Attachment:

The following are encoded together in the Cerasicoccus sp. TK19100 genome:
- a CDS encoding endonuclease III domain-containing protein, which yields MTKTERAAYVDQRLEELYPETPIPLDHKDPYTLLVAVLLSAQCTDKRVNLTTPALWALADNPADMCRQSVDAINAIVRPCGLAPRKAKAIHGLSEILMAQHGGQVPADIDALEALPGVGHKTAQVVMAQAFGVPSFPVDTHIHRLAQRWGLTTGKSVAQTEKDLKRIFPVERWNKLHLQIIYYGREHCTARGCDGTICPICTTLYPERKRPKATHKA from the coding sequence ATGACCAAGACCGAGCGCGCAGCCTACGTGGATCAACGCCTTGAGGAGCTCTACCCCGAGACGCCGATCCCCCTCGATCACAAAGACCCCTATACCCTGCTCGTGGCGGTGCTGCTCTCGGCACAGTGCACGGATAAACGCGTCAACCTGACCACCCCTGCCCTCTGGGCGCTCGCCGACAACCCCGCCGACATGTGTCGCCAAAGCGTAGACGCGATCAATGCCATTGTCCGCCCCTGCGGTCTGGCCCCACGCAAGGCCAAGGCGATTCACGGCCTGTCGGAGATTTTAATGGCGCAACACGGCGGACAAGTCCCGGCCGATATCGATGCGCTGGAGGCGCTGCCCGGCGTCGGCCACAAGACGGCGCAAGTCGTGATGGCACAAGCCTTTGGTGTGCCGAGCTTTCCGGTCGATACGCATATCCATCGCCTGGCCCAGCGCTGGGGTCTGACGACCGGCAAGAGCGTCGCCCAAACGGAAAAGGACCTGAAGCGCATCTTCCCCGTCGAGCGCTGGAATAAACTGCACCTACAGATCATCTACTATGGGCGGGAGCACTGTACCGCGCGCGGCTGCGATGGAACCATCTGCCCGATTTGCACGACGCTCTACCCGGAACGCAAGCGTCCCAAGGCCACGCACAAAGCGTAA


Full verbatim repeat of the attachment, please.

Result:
The following are encoded together in the Cerasicoccus sp. TK19100 genome:
- a CDS encoding endonuclease III domain-containing protein, which yields MTKTERAAYVDQRLEELYPETPIPLDHKDPYTLLVAVLLSAQCTDKRVNLTTPALWALADNPADMCRQSVDAINAIVRPCGLAPRKAKAIHGLSEILMAQHGGQVPADIDALEALPGVGHKTAQVVMAQAFGVPSFPVDTHIHRLAQRWGLTTGKSVAQTEKDLKRIFPVERWNKLHLQIIYYGREHCTARGCDGTICPICTTLYPERKRPKATHKA from the coding sequence ATGACCAAGACCGAGCGCGCAGCCTACGTGGATCAACGCCTTGAGGAGCTCTACCCCGAGACGCCGATCCCCCTCGATCACAAAGACCCCTATACCCTGCTCGTGGCGGTGCTGCTCTCGGCACAGTGCACGGATAAACGCGTCAACCTGACCACCCCTGCCCTCTGGGCGCTCGCCGACAACCCCGCCGACATGTGTCGCCAAAGCGTAGACGCGATCAATGCCATTGTCCGCCCCTGCGGTCTGGCCCCACGCAAGGCCAAGGCGATTCACGGCCTGTCGGAGATTTTAATGGCGCAACACGGCGGACAAGTCCCGGCCGATATCGATGCGCTGGAGGCGCTGCCCGGCGTCGGCCACAAGACGGCGCAAGTCGTGATGGCACAAGCCTTTGGTGTGCCGAGCTTTCCGGTCGATACGCATATCCATCGCCTGGCCCAGCGCTGGGGTCTGACGACCGGCAAGAGCGTCGCCCAAACGGAAAAGGACCTGAAGCGCATCTTCCCCGTCGAGCGCTGGAATAAACTGCACCTACAGATCATCTACTATGGGCGGGAGCACTGTACCGCGCGCGGCTGCGATGGAACCATCTGCCCGATTTGCACGACGCTCTACCCGGAACGCAAGCGTCCCAAGGCCACGCACAAAGCGTAA